I agree that one advantage older teachers have is that they’re more likely to be parents.

      I wonder, though, if your other points aren’t actually an argument for training young teachers in charter schools. Many have more hands-on management.

  3. howard beale

    I think many charters do train their teachers better than traditional public schools. I would see this as a potential benefit. However, I still think the cream of the crop in regards to potentially better teachers generally (with plenty of exceptions) still desire traditional public schools where salaries are generally higher. But there tends to be more oversight at a charter school and more parental involvement. I think traditional schools are doing better with yearly evaluations etc. I think the charter schools like KIPP and YES do support teachers better than most but they also have a lot of independent money coming to them that public schools and most charters generally lack. Also, charter schools are generally smaller. There isn’t a charter high school in Utah that is a 3A sized school. The largest ones might have 600-700 students. That’s a far cry from being Davis High. There are a lot more variables going on there that are going to prevent or lessen teacher support and evaluation. However, I see public schools are more of a community entity than a charter school. I mean when you think of Provo city, does one think Freedom Academy or Provo/Timpview High School? I think having teachers invested long term in a community high school does pay dividends to the school and community. Many parents who have taken their students to charter schools, for better or worse, have insulated themselves from the larger community or perhaps rejected it altogether. I see parents at charters as both a strength but also a burden but have always wondered what good things could have happened at our public schools if these parents have invested in their public schools instead of giving up on them? A great debate I’m sure. But all in all, I’m not seeing charters producing the great results promised. Nobody can convince me that the academics at any charter are better than Davis HS. And certainly no charter high school can produce the wide array of extracurricular activities nor curricular choices of our larger public high schools. Again, I would agree Mary that charters might do better job at training and evaluating teachers but I don’t think their starting talent is as good. And then as the original article seems to imply, they burn these young teachers out and then recycle. I think there is a better way out there than this.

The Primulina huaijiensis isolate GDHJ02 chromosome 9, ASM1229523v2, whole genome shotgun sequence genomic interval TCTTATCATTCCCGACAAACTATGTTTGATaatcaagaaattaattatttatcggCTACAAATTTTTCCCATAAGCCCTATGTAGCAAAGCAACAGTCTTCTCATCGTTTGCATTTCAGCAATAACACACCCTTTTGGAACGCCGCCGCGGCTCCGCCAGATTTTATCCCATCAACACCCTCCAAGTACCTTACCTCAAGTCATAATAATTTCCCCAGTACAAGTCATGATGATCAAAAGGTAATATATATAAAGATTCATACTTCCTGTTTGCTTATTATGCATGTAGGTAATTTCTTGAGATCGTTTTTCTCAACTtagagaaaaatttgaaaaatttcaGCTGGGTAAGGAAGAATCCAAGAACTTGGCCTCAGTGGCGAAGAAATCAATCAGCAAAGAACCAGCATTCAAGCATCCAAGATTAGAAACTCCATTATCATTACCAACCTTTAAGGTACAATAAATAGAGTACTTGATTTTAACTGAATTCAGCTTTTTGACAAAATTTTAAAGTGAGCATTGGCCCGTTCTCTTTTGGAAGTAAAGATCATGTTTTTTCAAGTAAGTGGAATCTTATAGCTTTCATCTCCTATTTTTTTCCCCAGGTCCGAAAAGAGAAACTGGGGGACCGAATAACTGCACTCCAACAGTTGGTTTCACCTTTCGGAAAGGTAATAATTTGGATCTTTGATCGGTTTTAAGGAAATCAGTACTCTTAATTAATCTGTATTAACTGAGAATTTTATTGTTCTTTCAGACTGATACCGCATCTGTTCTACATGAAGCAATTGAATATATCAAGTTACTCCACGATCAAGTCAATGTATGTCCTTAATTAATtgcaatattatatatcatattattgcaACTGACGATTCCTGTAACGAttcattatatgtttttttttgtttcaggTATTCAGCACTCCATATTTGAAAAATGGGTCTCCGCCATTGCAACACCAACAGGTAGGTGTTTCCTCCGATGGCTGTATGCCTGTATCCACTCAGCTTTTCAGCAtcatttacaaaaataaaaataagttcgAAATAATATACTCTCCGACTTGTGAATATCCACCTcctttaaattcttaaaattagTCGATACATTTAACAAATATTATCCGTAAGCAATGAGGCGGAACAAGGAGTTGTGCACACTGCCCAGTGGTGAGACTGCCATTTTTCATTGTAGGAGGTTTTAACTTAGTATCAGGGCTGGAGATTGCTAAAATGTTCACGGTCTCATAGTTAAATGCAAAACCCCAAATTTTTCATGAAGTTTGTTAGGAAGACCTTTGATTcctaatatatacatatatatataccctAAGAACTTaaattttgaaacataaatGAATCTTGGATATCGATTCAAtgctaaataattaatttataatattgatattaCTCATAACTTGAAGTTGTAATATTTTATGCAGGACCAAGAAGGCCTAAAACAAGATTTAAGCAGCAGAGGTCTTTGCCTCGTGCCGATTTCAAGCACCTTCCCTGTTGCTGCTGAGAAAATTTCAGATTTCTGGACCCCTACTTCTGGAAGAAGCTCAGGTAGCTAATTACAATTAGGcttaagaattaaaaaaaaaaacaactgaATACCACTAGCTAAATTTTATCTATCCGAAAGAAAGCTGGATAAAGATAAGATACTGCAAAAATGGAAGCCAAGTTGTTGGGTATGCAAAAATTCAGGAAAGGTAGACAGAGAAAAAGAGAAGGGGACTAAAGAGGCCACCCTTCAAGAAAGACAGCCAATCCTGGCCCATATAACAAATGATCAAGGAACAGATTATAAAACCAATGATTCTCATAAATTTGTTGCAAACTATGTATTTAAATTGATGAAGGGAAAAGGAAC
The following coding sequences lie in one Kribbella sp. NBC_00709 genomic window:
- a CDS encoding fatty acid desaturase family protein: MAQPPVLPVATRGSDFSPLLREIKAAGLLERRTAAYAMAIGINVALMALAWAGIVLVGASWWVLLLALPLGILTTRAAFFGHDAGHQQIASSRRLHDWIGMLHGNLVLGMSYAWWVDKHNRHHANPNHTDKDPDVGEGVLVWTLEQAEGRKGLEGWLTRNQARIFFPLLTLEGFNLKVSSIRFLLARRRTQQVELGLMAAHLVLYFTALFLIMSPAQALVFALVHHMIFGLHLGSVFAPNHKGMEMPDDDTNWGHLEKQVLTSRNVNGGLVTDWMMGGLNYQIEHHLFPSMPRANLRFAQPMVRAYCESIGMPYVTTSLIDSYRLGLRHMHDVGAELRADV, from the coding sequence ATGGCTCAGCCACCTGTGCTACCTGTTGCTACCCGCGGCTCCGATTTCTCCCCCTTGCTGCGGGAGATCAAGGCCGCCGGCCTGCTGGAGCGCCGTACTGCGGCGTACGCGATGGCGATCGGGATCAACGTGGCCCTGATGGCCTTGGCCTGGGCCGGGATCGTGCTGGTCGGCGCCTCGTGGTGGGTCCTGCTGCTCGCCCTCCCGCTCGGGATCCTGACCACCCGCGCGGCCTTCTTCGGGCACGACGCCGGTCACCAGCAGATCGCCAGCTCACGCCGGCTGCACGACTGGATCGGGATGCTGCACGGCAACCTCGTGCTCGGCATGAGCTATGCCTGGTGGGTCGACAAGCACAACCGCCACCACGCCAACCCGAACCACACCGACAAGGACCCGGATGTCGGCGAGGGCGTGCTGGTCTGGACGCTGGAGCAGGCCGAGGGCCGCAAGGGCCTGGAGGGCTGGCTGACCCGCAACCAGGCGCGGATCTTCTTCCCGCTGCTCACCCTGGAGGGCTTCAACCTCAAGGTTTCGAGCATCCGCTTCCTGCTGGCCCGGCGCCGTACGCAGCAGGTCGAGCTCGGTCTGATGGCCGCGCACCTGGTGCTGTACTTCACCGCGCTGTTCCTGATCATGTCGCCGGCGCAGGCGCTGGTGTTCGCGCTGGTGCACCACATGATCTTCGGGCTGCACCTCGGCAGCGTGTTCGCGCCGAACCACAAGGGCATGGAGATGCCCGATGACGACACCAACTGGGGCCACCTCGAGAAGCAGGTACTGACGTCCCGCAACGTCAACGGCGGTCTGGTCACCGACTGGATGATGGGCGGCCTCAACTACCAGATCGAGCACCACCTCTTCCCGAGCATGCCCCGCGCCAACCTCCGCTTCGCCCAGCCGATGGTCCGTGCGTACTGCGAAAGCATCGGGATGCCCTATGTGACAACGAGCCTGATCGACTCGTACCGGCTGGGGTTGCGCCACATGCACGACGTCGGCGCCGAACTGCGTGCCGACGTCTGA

• Mary McConnell

      Thoughtful comments, as usual. I would just note that online classes now create an opportunity to expand everyone’s curricular offerings, especially using a blended learning format (where a classroom teacher helps monitor progress and assist students in completing assignments, maybe even for multiple classes.)

      I also think that many charter schools have provided a stronger alternative community, especially in high-poverty areas. This is one of KIPP’s strongest features, for example.

      And finally, charter schools like KIPP attract money because they are producing strong results. For a donor who wants to make a difference in the lives of poor kids, that’s a pretty strong incentive.